Always the first to awake in the family, she watched the light chase out the darkness from the window where she had pulled an armchair and plopped her law books, waiting to hear the first part of what she enjoyed, and there it was: the loud, incessant bird song coming from the crown of a large oak tree emerging from behind the houses opposite. Their music filled the air, and as she closed her eyes she felt their whistles, chirps and trills vibrate in her temples and soul, and resonate throughout her body—their melodies so clear, energetic and full of the promise of life—as was she. Father always joked that she awoke early so as to cram as many activities she could into one day, and it was true for she had zeal to do everything: study, read books of all types, newspapers (her reading age was much higher than her chronological age), she explored the city she lived in, its rich green areas and urban alike, played the guitar, rode bicycles and played with her friends. But more than anything her whole direction was aimed at getting into university, and she wasn’t waiting until she got there to be enlightened; Mr. Halfspan (secondary school headmaster) and his deputy were in no doubt she would get into Oxford and were extremely proud of their star pupil; the brightest in One-Alpha-One (the highest set in her year), teachers were always impressed by her well of knowledge and the outstanding quality of her work. Now we don’t want you to get the wrong impression of our Eve, she wasn’t one of those nerdy children who are all study and no play, though she had been bestowed with, and nurtured, exceptional intelligence, she did not behave like an adult, but was a normal, popular girl with many friends, indulging in games and interests of her peers and pulling off practical jokes on her teachers. But there was nothing she wanted to be other than a lawyer. In the future Eve would ponder about many things in retrospect: she had begun to read law books while still in junior school; in both infant and junior school she had been advanced skipping whole years due to her high IQ; it seemed she was in a hurry to get to her future and the school was pushing her forward and she would have started secondary school very early had not the newly promoted headmistress put an end to it: citing, and garnering support, it would put too much pressure on Eve and be detrimental to her well-being (although little Eve was not under any pressure at all, she absorbed the curriculum and sailed through it with speed and ease, working at a much faster pace than the kids older than she in their class year) so she waited extra years languishing in Class Five until friends of her own age caught up with her. Although it would possibly not have changed the current course of things (well, who knows what knock-on effect one action has upon one’s future), Eve often wonders if the headmistress hadn’t interluded getting an early start in secondary school, if she would have made the same pace of progress and arrived early at University thus if she would have avoided the whole debacle she was in now (well, Eve—you’ll never know so stop torturing yourself).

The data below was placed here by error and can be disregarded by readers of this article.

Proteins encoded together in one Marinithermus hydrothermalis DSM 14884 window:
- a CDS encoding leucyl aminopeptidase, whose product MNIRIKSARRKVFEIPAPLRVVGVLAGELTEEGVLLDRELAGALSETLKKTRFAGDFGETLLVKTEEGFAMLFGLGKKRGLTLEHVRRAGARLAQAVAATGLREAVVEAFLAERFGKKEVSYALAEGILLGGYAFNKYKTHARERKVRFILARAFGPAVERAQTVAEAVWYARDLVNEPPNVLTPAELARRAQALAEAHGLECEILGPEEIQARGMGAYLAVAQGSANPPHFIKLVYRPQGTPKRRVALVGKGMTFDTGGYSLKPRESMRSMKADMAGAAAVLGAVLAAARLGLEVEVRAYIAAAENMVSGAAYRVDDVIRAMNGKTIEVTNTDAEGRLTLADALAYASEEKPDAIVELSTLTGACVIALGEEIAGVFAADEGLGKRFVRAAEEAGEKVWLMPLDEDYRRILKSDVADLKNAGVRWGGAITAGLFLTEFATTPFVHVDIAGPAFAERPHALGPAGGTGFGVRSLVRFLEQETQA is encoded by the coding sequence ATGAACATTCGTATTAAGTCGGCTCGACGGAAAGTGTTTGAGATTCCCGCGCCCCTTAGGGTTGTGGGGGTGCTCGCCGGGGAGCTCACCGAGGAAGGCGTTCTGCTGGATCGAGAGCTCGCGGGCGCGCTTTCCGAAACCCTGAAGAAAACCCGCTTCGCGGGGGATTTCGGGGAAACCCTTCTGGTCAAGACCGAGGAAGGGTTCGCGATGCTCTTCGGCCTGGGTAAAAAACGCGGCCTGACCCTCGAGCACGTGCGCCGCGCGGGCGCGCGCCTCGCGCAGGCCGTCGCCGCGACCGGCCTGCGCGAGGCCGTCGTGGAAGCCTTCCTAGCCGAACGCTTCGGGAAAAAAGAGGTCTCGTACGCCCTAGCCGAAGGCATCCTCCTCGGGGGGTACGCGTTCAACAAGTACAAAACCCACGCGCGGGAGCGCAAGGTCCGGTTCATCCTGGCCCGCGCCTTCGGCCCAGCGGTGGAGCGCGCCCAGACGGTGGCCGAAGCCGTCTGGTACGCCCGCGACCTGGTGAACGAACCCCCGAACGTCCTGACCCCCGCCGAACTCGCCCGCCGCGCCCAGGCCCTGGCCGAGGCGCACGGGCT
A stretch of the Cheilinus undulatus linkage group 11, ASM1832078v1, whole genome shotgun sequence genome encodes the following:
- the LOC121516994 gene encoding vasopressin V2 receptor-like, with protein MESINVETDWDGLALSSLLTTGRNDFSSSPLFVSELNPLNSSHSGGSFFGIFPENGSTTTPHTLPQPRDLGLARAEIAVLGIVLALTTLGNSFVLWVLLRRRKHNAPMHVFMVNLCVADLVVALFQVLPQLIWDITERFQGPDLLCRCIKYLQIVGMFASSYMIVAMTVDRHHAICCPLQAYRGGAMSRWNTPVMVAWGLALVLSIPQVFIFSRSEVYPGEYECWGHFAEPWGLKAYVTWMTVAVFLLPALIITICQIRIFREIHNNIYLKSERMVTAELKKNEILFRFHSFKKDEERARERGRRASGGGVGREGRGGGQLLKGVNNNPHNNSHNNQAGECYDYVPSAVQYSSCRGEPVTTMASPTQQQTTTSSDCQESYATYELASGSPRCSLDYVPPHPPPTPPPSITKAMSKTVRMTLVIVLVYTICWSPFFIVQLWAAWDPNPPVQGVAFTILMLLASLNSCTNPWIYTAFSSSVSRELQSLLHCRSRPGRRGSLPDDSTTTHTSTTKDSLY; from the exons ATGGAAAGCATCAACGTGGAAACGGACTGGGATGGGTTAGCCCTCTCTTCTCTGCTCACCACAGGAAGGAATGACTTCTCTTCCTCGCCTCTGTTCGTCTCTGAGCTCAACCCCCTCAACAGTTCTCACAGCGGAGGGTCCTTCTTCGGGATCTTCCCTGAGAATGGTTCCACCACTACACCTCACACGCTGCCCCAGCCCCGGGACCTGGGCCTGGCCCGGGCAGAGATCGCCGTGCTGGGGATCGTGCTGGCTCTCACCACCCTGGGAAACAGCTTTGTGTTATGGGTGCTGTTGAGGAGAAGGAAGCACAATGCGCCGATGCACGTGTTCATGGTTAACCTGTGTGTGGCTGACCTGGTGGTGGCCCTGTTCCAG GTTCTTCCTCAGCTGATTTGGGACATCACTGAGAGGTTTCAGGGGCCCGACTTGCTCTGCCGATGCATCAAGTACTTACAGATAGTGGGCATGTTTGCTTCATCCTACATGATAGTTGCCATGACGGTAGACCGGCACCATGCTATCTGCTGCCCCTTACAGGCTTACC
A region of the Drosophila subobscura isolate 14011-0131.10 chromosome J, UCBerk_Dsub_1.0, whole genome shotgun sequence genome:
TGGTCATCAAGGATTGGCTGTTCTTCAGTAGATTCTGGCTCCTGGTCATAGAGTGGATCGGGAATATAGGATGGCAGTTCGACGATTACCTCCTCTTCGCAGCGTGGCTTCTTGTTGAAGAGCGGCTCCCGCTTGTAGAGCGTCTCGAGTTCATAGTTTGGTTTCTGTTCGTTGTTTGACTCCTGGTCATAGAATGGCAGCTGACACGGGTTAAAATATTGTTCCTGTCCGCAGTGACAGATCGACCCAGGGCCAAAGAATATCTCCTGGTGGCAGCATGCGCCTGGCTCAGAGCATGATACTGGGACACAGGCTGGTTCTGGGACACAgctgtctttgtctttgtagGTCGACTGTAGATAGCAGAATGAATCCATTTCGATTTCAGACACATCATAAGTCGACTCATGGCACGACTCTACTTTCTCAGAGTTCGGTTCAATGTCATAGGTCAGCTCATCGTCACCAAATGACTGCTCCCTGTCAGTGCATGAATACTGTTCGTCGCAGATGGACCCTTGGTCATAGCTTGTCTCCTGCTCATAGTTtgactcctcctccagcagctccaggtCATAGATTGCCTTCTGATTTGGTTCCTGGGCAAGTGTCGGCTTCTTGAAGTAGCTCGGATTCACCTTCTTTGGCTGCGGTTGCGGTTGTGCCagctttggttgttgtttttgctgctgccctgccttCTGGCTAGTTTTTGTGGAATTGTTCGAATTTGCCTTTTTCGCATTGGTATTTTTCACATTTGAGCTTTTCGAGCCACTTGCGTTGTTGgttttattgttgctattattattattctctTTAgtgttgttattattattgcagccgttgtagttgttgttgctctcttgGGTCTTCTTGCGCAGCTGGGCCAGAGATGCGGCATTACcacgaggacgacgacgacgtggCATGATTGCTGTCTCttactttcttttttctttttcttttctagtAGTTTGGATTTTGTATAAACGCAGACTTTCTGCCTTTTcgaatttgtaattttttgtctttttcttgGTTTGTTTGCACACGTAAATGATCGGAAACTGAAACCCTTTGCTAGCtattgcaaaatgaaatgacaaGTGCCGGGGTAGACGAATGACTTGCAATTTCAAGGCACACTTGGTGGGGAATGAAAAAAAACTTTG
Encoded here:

Father had surprised them all when he said they would be holidaying in the country of their origin—Yemen. For reasons obscure then, but obvious now, both parents had kept them in the dark about their roots; and had not corrected the children’s misguided belief they were from Saudi solely based on receiving letters from their eldest brother from the Kingdom of Saudi Arabia—he lived and worked there. It was both surprising and intriguing to hear they descended from unheard of Yemen, and better still they were going to visit and experience the different culture—oh, this was a country not any of her friends had been to! The photos she would take, the stories she would bring back, and gifts for her friends. Lordy dordy, she could not wait to get there (if only she knew what was awaiting). Father chose the travel date for three days after her fourteenth birthday; brimming with eagerness and prepared for seeing exotic scenes, our fourteen-year-old had the excitement of a bus-full of tourists (safe to say that excitement has dulled considerably after the unfolding events not long after their arrival in Yemen). After leaving the small dusty and very chaotic Sana’a airport they swerved down wide dirt roads, swerving because the taxi driver engaged in conversation with Father would let go of the steering wheel and turn towards the latter emphasising with his hands what his mouth was probably perfectly imparting, while the children shouted at him in English to hold the steering wheel and watch where he was driving (he did not speak English, but understood the tone of panic).